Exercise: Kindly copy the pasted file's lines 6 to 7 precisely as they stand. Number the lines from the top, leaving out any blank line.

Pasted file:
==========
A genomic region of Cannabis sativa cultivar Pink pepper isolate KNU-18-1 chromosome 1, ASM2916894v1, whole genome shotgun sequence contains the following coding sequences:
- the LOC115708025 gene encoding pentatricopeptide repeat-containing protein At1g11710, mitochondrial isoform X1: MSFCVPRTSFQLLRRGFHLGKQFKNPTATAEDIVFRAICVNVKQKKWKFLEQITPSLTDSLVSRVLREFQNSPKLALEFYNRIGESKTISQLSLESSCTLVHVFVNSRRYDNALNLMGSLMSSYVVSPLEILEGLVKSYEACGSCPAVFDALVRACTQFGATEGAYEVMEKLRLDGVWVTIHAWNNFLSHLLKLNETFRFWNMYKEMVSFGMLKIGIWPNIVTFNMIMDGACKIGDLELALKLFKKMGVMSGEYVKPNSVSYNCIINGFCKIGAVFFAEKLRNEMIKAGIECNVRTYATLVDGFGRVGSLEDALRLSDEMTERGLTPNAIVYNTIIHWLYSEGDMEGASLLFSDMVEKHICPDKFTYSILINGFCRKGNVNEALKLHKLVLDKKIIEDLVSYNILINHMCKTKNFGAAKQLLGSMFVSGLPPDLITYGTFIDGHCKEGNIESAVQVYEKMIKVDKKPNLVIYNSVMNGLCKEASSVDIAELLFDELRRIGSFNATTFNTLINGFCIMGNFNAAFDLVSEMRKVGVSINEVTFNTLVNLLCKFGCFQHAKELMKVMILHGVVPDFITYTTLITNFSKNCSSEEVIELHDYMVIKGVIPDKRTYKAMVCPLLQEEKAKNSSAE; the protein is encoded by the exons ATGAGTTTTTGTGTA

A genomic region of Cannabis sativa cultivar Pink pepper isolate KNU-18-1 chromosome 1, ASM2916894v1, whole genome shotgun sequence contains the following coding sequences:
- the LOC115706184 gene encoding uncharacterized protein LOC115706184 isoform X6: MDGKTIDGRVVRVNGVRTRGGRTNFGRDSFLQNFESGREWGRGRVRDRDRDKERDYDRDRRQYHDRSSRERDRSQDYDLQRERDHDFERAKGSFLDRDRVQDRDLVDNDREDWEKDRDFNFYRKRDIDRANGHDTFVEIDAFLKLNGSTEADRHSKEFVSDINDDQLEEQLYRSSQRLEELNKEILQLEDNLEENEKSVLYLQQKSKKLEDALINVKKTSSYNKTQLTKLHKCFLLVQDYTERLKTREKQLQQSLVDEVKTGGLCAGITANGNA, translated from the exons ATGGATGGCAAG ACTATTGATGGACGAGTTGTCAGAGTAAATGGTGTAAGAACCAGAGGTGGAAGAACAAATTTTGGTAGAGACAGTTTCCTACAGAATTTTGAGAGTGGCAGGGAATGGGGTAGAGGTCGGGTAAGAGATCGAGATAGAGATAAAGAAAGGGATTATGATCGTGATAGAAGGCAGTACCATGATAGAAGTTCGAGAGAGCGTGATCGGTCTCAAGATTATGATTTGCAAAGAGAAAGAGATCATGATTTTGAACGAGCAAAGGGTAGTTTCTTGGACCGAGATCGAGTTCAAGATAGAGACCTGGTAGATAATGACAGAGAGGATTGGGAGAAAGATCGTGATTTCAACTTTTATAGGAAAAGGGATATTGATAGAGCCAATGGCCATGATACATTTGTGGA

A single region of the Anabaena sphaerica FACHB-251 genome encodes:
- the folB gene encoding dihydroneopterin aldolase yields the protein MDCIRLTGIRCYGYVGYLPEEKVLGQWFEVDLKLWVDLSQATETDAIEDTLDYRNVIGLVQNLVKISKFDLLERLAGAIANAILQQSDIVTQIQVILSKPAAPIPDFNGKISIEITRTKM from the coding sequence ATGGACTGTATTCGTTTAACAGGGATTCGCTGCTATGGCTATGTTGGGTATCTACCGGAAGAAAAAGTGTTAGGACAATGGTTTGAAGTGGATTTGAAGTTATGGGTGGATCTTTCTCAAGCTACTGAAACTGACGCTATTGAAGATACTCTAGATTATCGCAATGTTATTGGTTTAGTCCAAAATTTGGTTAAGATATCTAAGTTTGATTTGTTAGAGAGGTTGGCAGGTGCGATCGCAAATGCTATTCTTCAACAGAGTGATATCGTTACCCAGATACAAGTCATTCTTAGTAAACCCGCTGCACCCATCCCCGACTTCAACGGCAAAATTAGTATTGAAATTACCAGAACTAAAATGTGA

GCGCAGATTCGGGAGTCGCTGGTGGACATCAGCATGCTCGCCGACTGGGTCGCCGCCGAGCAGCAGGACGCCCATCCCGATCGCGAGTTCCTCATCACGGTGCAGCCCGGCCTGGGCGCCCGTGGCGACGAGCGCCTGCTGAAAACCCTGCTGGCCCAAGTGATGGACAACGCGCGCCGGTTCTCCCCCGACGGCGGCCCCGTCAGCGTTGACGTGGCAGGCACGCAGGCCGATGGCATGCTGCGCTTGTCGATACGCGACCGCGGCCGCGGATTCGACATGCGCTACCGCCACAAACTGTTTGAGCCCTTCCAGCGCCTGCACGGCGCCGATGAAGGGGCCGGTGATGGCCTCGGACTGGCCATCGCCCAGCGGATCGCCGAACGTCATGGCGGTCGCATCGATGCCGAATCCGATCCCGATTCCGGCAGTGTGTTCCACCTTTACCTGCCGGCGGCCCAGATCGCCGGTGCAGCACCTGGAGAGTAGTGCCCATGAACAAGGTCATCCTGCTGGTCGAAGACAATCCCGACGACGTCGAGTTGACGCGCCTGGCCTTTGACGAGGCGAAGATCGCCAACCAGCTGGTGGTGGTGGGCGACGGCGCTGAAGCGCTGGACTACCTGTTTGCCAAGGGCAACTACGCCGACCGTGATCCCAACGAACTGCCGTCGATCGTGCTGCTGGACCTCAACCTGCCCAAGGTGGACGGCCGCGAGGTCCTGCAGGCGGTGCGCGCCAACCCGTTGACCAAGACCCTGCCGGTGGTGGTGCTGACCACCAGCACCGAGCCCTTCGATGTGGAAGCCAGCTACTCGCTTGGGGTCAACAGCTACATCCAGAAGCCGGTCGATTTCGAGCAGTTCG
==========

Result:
- the folB gene encoding dihydroneopterin aldolase yields the protein MDCIRLTGIRCYGYVGYLPEEKVLGQWFEVDLKLWVDLSQATETDAIEDTLDYRNVIGLVQNLVKISKFDLLERLAGAIANAILQQSDIVTQIQVILSKPAAPIPDFNGKISIEITRTKM from the coding sequence ATGGACTGTATTCGTTTAACAGGGATTCGCTGCTATGGCTATGTTGGGTATCTACCGGAAGAAAAAGTGTTAGGACAATGGTTTGAAGTGGATTTGAAGTTATGGGTGGATCTTTCTCAAGCTACTGAAACTGACGCTATTGAAGATACTCTAGATTATCGCAATGTTATTGGTTTAGTCCAAAATTTGGTTAAGATATCTAAGTTTGATTTGTTAGAGAGGTTGGCAGGTGCGATCGCAAATGCTATTCTTCAACAGAGTGATATCGTTACCCAGATACAAGTCATTCTTAGTAAACCCGCTGCACCCATCCCCGACTTCAACGGCAAAATTAGTATTGAAATTACCAGAACTAAAATGTGA

GCGCAGATTCGGGAGTCGCTGGTGGACATCAGCATGCTCGCCGACTGGGTCGCCGCCGAGCAGCAGGACGCCCATCCCGATCGCGAGTTCCTCATCACGGTGCAGCCCGGCCTGGGCGCCCGTGGCGACGAGCGCCTGCTGAAAACCCTGCTGGCCCAAGTGATGGACAACGCGCGCCGGTTCTCCCCCGACGGCGGCCCCGTCAGCGTTGACGTGGCAGGCACGCAGGCCGATGGCATGCTGCGCTTGTCGATACGCGACCGCGGCCGCGGATTCGACATGCGCTACCGCCACAAACTGTTTGAGCCCTTCCAGCGCCTGCACGGCGCCGATGAAGGGGCCGGTGATGGCCTCGGACTGGCCATCGCCCAGCGGATCGCCGAACGTCATGGCGGTCGCATCGATGCCGAATCCGATCCCGATTCCGGCAGTGTGTTCCACCTTTACCTGCCGGCGGCCCAGATCGCCGGTGCAGCACCTGGAGAGTAGTGCCCATGAACAAGGTCATCCTGCTGGTCGAAGACAATCCCGACGACGTCGAGTTGACGCGCCTGGCCTTTGACGAGGCGAAGATCGCCAACCAGCTGGTGGTGGTGGGCGACGGCGCTGAAGCGCTGGACTACCTGTTTGCCAAGGGCAACTACGCCGACCGTGATCCCAACGAACTGCCGTCGATCGTGCTGCTGGACCTCAACCTGCCCAAGGTGGACGGCCGCGAGGTCCTGCAGGCGGTGCGCGCCAACCCGTTGACCAAGACCCTGCCGGTGGTGGTGCTGACCACCAGCACCGAGCCCTTCGATGTGGAAGCCAGCTACTCGCTTGGGGTCAACAGCTACATCCAGAAGCCGGTCGATTTCGAGCAGTTCG